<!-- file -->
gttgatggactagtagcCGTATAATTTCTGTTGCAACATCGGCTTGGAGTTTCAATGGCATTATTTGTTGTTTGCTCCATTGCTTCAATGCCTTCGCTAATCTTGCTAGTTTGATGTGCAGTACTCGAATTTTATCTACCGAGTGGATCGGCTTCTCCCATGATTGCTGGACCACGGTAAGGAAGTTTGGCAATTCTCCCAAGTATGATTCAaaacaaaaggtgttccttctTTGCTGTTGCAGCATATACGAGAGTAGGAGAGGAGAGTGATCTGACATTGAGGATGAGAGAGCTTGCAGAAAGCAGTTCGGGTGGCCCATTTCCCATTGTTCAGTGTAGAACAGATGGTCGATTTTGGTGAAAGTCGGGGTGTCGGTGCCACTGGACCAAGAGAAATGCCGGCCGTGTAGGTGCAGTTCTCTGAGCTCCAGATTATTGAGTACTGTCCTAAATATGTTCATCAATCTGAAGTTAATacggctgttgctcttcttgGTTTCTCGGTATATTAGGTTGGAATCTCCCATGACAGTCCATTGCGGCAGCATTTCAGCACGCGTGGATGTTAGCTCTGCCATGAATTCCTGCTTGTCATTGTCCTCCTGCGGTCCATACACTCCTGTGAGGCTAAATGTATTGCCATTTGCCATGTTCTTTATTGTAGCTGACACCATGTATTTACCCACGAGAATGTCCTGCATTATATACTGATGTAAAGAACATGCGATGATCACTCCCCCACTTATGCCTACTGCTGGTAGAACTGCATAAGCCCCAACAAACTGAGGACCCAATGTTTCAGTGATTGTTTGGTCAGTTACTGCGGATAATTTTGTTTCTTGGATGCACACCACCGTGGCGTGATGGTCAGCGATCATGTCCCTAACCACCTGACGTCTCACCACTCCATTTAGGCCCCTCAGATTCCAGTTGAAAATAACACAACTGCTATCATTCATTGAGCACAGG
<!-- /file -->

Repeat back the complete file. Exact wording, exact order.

gttgatggactagtagcCGTATAATTTCTGTTGCAACATCGGCTTGGAGTTTCAATGGCATTATTTGTTGTTTGCTCCATTGCTTCAATGCCTTCGCTAATCTTGCTAGTTTGATGTGCAGTACTCGAATTTTATCTACCGAGTGGATCGGCTTCTCCCATGATTGCTGGACCACGGTAAGGAAGTTTGGCAATTCTCCCAAGTATGATTCAaaacaaaaggtgttccttctTTGCTGTTGCAGCATATACGAGAGTAGGAGAGGAGAGTGATCTGACATTGAGGATGAGAGAGCTTGCAGAAAGCAGTTCGGGTGGCCCATTTCCCATTGTTCAGTGTAGAACAGATGGTCGATTTTGGTGAAAGTCGGGGTGTCGGTGCCACTGGACCAAGAGAAATGCCGGCCGTGTAGGTGCAGTTCTCTGAGCTCCAGATTATTGAGTACTGTCCTAAATATGTTCATCAATCTGAAGTTAATacggctgttgctcttcttgGTTTCTCGGTATATTAGGTTGGAATCTCCCATGACAGTCCATTGCGGCAGCATTTCAGCACGCGTGGATGTTAGCTCTGCCATGAATTCCTGCTTGTCATTGTCCTCCTGCGGTCCATACACTCCTGTGAGGCTAAATGTATTGCCATTTGCCATGTTCTTTATTGTAGCTGACACCATGTATTTACCCACGAGAATGTCCTGCATTATATACTGATGTAAAGAACATGCGATGATCACTCCCCCACTTATGCCTACTGCTGGTAGAACTGCATAAGCCCCAACAAACTGAGGACCCAATGTTTCAGTGATTGTTTGGTCAGTTACTGCGGATAATTTTGTTTCTTGGATGCACACCACCGTGGCGTGATGGTCAGCGATCATGTCCCTAACCACCTGACGTCTCACCACTCCATTTAGGCCCCTCAGATTCCAGTTGAAAATAACACAACTGCTATCATTCATTGAGCACAGG